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"You cannot multiply wealth by dividing it."

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This is a spin-off from gsprofval's post: 5 Truths You CANNOT Disagaree With

in which 'truth' #4 is:

You cannot multiply wealth by dividing it.

If you have $100 then it makes no difference whether you keep it in a single account, or if instead you divide it, so you have $50 in one account and $50 in a second account.

If we now allow time to pass, and the interest rates on the accounts varies depending on how much is in the account, (for example, if you earn 5% on balances over $80, but only 2% on balances under $80), then it will make a difference.  However, as long as the interest rate is positive (and above the rate of inflation), your wealth will still be multiplying, even if you have divided it.

A better example than dividing it between different bank accounts in the same bank is moving half to a different bank, or putting half into the stock market.   If you do this correctly, you can get a higher return for the same level of risk (or a similar return, but for a lower level of risk).  Dividing wealth is often the sensible prudent thing to do.

On a different level, the same thing happens in families.   You could give all the wealth to the person you think it best at investing, but in the long run using that strategy it only takes one mistake and the entire dynasty's wealth is squandered.  A safer route is to divide the wealth among different family members, letting each increase the part of the pool they are responsible for, as best they can.  Some will fail, and some will do fantastically; and if you don't have a family full of fools, when it comes to divide things out among the next generation, the total wealth of the dynasty will have increased.

We can take this reasoning a step further.  It doesn't make sense, on a national level, to leave 80% of the country's wealth in the hands of only 20% of the population.  You'll get a better rate of return by spreading things out sufficiently for most people to stop living hand-to-mouth, buying things that are cheap rather than things that are efficient.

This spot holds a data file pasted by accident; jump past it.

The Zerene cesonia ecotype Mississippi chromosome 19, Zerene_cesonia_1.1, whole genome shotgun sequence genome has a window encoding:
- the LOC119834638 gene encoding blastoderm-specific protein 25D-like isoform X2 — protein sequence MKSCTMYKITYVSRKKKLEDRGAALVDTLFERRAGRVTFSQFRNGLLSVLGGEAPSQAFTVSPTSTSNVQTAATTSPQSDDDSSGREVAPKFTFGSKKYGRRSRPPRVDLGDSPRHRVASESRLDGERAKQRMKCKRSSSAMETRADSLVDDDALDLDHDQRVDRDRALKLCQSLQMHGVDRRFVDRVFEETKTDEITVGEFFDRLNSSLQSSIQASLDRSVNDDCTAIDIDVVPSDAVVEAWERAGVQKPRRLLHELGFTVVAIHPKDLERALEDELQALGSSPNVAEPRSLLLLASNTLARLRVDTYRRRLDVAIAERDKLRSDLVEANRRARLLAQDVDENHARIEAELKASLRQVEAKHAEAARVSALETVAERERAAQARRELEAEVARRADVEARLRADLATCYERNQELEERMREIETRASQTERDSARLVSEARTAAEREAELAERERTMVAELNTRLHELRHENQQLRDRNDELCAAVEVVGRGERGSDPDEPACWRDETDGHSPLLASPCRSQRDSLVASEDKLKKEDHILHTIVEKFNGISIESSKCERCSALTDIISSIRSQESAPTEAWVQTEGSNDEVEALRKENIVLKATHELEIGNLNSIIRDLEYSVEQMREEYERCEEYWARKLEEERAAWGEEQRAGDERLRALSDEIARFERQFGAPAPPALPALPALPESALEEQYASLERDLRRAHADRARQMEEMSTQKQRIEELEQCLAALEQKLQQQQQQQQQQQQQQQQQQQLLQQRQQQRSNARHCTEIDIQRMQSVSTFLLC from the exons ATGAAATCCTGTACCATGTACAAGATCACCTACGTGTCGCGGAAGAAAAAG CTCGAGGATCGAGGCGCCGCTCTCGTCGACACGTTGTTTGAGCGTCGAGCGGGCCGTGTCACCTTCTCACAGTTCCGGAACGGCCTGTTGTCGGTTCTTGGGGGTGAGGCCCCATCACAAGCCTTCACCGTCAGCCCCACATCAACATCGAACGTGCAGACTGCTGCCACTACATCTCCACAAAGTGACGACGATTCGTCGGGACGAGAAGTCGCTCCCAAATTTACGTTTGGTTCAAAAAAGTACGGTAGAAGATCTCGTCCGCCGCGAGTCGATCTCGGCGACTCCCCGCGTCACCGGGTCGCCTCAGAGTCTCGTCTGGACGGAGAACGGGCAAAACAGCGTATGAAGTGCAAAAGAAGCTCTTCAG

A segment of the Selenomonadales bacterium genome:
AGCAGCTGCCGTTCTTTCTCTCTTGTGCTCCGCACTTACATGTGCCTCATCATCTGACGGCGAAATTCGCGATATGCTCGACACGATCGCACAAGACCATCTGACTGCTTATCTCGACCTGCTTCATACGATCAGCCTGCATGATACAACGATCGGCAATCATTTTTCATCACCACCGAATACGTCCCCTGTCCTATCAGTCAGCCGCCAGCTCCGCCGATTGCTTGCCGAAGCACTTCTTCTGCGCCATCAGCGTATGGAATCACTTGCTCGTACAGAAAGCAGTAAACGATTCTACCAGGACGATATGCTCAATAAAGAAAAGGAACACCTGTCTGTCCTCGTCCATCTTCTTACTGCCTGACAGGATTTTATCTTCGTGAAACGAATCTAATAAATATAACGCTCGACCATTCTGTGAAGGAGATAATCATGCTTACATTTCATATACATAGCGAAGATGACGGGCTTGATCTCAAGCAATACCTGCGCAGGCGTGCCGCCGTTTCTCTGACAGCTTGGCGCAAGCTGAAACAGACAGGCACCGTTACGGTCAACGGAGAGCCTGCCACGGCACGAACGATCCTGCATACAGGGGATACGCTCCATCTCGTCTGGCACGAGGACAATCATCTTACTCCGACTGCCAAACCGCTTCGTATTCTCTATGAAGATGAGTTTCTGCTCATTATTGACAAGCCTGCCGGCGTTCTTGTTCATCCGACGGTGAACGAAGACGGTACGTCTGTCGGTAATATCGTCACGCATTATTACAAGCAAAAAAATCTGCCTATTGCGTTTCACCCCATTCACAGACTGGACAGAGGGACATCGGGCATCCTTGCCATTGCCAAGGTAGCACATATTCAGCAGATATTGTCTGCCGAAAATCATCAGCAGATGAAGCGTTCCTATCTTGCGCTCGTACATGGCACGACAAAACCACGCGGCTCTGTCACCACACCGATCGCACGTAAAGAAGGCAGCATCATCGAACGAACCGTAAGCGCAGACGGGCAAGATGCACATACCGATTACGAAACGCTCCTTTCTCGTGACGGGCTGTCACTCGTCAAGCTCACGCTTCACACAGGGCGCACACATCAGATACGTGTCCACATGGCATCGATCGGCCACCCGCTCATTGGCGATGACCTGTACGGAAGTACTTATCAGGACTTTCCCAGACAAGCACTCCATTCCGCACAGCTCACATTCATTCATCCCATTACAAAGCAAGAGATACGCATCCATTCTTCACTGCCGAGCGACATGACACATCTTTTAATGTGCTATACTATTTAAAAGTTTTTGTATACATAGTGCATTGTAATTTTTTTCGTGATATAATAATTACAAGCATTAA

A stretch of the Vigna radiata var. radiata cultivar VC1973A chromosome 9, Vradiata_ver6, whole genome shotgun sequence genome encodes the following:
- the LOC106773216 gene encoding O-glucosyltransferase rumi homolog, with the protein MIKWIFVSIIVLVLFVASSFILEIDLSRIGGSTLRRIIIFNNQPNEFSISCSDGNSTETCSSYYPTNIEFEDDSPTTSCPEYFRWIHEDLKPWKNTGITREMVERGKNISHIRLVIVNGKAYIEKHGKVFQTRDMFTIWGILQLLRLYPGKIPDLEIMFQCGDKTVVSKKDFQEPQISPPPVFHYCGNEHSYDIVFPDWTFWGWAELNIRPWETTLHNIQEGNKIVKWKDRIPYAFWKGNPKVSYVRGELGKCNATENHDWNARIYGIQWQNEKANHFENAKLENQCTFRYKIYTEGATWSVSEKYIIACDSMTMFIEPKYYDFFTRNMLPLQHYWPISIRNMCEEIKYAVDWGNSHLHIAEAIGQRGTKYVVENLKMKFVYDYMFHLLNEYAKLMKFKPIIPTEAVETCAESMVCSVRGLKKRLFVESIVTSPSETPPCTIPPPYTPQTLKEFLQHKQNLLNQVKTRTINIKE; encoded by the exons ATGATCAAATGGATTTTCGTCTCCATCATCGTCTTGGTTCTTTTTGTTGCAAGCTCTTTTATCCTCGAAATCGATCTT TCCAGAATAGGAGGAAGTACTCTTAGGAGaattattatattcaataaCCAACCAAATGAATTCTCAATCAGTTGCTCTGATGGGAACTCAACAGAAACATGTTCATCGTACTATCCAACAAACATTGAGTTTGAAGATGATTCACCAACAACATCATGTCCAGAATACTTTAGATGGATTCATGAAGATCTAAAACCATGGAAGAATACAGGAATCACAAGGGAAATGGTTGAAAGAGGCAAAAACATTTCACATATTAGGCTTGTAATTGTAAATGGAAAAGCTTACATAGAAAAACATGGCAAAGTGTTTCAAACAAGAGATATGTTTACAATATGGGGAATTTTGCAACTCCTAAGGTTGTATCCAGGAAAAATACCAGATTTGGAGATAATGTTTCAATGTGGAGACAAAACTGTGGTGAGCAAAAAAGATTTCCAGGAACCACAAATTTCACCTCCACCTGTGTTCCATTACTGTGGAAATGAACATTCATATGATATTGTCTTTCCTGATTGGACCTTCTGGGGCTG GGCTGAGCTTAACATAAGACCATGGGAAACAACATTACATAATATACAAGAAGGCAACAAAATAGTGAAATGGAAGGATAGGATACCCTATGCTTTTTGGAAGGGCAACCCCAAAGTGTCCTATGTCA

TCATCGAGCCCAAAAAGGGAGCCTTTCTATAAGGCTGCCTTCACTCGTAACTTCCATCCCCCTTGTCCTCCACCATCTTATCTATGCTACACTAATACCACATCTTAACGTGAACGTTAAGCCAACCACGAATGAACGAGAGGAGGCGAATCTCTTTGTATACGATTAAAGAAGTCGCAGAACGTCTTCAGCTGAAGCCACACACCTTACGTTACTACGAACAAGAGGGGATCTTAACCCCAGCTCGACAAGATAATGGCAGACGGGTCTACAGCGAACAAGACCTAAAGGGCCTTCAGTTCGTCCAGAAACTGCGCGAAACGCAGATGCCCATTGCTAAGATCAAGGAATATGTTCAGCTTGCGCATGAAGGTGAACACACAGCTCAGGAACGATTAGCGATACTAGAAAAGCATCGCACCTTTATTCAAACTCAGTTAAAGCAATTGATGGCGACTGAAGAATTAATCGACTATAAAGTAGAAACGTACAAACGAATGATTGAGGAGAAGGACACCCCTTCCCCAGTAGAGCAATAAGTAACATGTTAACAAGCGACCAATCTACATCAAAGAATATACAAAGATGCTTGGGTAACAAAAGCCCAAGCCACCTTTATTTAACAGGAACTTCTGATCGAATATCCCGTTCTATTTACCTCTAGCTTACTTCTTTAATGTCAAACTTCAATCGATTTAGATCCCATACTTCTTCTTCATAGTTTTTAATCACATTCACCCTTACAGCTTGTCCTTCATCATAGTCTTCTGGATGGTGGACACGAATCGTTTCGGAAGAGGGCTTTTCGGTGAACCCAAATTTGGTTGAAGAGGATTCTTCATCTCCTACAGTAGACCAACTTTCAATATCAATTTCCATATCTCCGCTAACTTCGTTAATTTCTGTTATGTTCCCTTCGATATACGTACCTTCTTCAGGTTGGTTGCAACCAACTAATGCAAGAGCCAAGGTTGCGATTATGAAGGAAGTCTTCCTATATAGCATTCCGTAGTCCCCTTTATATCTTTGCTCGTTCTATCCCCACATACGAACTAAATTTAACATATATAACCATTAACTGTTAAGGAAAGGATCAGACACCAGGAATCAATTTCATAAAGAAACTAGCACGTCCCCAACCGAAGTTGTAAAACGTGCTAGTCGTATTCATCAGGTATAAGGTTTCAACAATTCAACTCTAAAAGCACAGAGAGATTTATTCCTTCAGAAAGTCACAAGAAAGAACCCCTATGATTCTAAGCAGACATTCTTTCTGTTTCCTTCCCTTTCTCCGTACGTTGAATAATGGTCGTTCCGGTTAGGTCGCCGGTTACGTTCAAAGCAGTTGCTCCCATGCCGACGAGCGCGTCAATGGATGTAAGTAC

NOTE 1:

A $10 pair of shoes that lasts 1 year is cheaper than a $20 pair of shoes that last 5 years, but the latter is a more efficient use of money.

NOTE 2:

I made up the 20%:80% figure, because I can't remember the correct numbers off hand.

by on Feb. 8, 2013 at 3:33 PM
Replies (21-30):
Clairwil
by Gold Member on Feb. 9, 2013 at 11:26 AM
Quoting JakeandEmmasMom:
Quoting Clairwil:
Quoting DSamuels:

Quoting Clairwil:

It doesn't make sense, on a national level, to leave 80% of the country's wealth in the hands of only 20% of the population.  You'll get a better rate of return by spreading things out sufficiently for most people to stop living hand-to-mouth, buying things that are cheap rather than things that are efficient.

How do you think that should be changed?

Don't abolish inheritance tax.  The lower the inheritance tax, the greater the tendency for the wealth of a nation to concentrate in fewer and fewer hands, over several generations.

 What is an acceptable inheritance tax in your view?  I can't imagine that you are opposed to generational wealth.

Set it at a level that stops the GINI index getting worse over time.


Clairwil
by Gold Member on Feb. 9, 2013 at 11:28 AM
3 moms liked this
Quoting finnbar:
Quoting Clairwil:

It doesn't make sense, on a national level, to leave 80% of the country's wealth in the hands of only 20% of the population.  You'll get a better rate of return by spreading things out sufficiently for most people to stop living hand-to-mouth, buying things that are cheap rather than things that are efficient.

stealing is alway wrong and does not build up a society.

Tax isn't theft, because you gave your consent to be taxed when you agreed to obey the laws of the country as part of being a citizen of that country.

It is the social contract.

JakeandEmmasMom
by Gold Member on Feb. 9, 2013 at 12:01 PM

 

Quoting Clairwil:

Quoting JakeandEmmasMom:
Quoting Clairwil:
Quoting DSamuels:

Quoting Clairwil:

It doesn't make sense, on a national level, to leave 80% of the country's wealth in the hands of only 20% of the population.  You'll get a better rate of return by spreading things out sufficiently for most people to stop living hand-to-mouth, buying things that are cheap rather than things that are efficient.

How do you think that should be changed?

Don't abolish inheritance tax.  The lower the inheritance tax, the greater the tendency for the wealth of a nation to concentrate in fewer and fewer hands, over several generations.

 What is an acceptable inheritance tax in your view?  I can't imagine that you are opposed to generational wealth.

Set it at a level that stops the GINI index getting worse over time.

 

 Do you think it is possible to get people who are newly wealthy to agree to that?  In the US, it is already difficult for families to maintain their wealth past two or three generations.  But maybe on a macro-level that isn't necessarily a bad thing?